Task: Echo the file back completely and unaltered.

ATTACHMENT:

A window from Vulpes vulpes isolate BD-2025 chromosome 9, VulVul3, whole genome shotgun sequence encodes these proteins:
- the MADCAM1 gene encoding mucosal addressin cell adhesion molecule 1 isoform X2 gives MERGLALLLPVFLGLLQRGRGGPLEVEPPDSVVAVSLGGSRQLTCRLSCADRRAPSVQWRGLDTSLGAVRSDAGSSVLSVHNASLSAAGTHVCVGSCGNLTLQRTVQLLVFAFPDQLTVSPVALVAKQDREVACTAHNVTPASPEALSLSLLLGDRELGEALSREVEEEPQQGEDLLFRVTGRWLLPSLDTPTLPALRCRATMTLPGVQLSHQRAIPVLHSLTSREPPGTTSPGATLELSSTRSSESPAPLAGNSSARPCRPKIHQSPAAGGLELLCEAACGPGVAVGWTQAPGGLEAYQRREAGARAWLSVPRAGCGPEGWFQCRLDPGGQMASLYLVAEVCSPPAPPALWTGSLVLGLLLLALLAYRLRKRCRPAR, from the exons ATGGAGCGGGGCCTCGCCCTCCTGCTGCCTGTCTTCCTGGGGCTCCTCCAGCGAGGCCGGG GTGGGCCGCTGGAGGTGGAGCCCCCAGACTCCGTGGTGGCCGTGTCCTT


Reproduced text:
A window from Vulpes vulpes isolate BD-2025 chromosome 9, VulVul3, whole genome shotgun sequence encodes these proteins:
- the MADCAM1 gene encoding mucosal addressin cell adhesion molecule 1 isoform X2 gives MERGLALLLPVFLGLLQRGRGGPLEVEPPDSVVAVSLGGSRQLTCRLSCADRRAPSVQWRGLDTSLGAVRSDAGSSVLSVHNASLSAAGTHVCVGSCGNLTLQRTVQLLVFAFPDQLTVSPVALVAKQDREVACTAHNVTPASPEALSLSLLLGDRELGEALSREVEEEPQQGEDLLFRVTGRWLLPSLDTPTLPALRCRATMTLPGVQLSHQRAIPVLHSLTSREPPGTTSPGATLELSSTRSSESPAPLAGNSSARPCRPKIHQSPAAGGLELLCEAACGPGVAVGWTQAPGGLEAYQRREAGARAWLSVPRAGCGPEGWFQCRLDPGGQMASLYLVAEVCSPPAPPALWTGSLVLGLLLLALLAYRLRKRCRPAR, from the exons ATGGAGCGGGGCCTCGCCCTCCTGCTGCCTGTCTTCCTGGGGCTCCTCCAGCGAGGCCGGG GTGGGCCGCTGGAGGTGGAGCCCCCAGACTCCGTGGTGGCCGTGTCCTT